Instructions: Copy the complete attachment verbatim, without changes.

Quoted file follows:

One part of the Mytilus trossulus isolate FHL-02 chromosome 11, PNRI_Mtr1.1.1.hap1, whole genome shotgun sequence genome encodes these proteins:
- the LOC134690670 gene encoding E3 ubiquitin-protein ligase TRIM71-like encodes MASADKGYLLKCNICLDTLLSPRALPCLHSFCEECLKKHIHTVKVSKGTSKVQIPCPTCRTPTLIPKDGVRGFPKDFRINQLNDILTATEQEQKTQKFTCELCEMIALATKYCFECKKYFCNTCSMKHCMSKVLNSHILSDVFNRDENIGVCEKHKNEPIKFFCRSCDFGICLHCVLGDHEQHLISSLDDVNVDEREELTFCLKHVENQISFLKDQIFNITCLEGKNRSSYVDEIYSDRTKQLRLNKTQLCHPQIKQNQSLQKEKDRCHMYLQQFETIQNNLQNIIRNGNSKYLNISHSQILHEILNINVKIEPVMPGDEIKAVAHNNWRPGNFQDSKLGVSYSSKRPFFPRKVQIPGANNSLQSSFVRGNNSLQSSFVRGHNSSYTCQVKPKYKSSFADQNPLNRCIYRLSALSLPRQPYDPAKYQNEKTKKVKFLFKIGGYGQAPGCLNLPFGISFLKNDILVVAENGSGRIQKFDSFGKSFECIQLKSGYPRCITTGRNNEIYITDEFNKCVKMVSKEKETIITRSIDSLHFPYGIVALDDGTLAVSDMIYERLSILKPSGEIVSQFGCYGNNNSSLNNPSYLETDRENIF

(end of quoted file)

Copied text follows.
One part of the Mytilus trossulus isolate FHL-02 chromosome 11, PNRI_Mtr1.1.1.hap1, whole genome shotgun sequence genome encodes these proteins:
- the LOC134690670 gene encoding E3 ubiquitin-protein ligase TRIM71-like encodes MASADKGYLLKCNICLDTLLSPRALPCLHSFCEECLKKHIHTVKVSKGTSKVQIPCPTCRTPTLIPKDGVRGFPKDFRINQLNDILTATEQEQKTQKFTCELCEMIALATKYCFECKKYFCNTCSMKHCMSKVLNSHILSDVFNRDENIGVCEKHKNEPIKFFCRSCDFGICLHCVLGDHEQHLISSLDDVNVDEREELTFCLKHVENQISFLKDQIFNITCLEGKNRSSYVDEIYSDRTKQLRLNKTQLCHPQIKQNQSLQKEKDRCHMYLQQFETIQNNLQNIIRNGNSKYLNISHSQILHEILNINVKIEPVMPGDEIKAVAHNNWRPGNFQDSKLGVSYSSKRPFFPRKVQIPGANNSLQSSFVRGNNSLQSSFVRGHNSSYTCQVKPKYKSSFADQNPLNRCIYRLSALSLPRQPYDPAKYQNEKTKKVKFLFKIGGYGQAPGCLNLPFGISFLKNDILVVAENGSGRIQKFDSFGKSFECIQLKSGYPRCITTGRNNEIYITDEFNKCVKMVSKEKETIITRSIDSLHFPYGIVALDDGTLAVSDMIYERLSILKPSGEIVSQFGCYGNNNSSLNNPSYLETDRENIF